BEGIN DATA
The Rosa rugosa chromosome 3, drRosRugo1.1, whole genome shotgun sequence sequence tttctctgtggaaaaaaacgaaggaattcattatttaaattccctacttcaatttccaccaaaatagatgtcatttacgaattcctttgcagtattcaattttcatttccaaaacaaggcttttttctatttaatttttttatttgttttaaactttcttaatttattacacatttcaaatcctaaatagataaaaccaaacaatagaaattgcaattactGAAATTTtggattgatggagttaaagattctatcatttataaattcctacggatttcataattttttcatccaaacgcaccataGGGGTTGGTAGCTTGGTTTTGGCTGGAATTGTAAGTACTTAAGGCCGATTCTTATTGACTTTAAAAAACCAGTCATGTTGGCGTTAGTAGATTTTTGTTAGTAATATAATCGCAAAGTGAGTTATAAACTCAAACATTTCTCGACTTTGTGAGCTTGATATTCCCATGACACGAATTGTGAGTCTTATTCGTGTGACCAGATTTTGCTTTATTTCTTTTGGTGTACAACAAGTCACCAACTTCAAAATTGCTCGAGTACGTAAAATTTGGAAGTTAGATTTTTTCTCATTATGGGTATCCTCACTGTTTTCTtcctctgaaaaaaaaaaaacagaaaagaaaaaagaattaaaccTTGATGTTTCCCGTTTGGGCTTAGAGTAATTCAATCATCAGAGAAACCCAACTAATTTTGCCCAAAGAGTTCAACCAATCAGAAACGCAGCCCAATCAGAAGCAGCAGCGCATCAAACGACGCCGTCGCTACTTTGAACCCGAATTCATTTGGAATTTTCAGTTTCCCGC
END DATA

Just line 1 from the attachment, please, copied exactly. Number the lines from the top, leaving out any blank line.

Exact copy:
The Rosa rugosa chromosome 3, drRosRugo1.1, whole genome shotgun sequence sequence tttctctgtggaaaaaaacgaaggaattcattatttaaattccctacttcaatttccaccaaaatagatgtcatttacgaattcctttgcagtattcaattttcatttccaaaacaaggcttttttctatttaatttttttatttgttttaaactttcttaatttattacacatttcaaatcctaaatagataaaaccaaacaatagaaattgcaattactGAAATTTtggattgatggagttaaagattctatcatttataaattcctacggatttcataattttttcatccaaacgcaccataGGGGTTGGTAGCTTGGTTTTGGCTGGAATTGTAAGTACTTAAGGCCGATTCTTATTGACTTTAAAAAACCAGTCATGTTGGCGTTAGTAGATTTTTGTTAGTAATATAATCGCAAAGTGAGTTATAAACTCAAACATTTCTCGACTTTGTGAGCTTGATATTCCCATGACACGAATTGTGAGTCTTATTCGTGTGACCAGATTTTGCTTTATTTCTTTTGGTGTACAACAAGTCACCAACTTCAAAATTGCTCGAGTACGTAAAATTTGGAAGTTAGATTTTTTCTCATTATGGGTATCCTCACTGTTTTCTtcctctgaaaaaaaaaaaacagaaaagaaaaaagaattaaaccTTGATGTTTCCCGTTTGGGCTTAGAGTAATTCAATCATCAGAGAAACCCAACTAATTTTGCCCAAAGAGTTCAACCAATCAGAAACGCAGCCCAATCAGAAGCAGCAGCGCATCAAACGACGCCGTCGCTACTTTGAACCCGAATTCATTTGGAATTTTCAGTTTCCCGC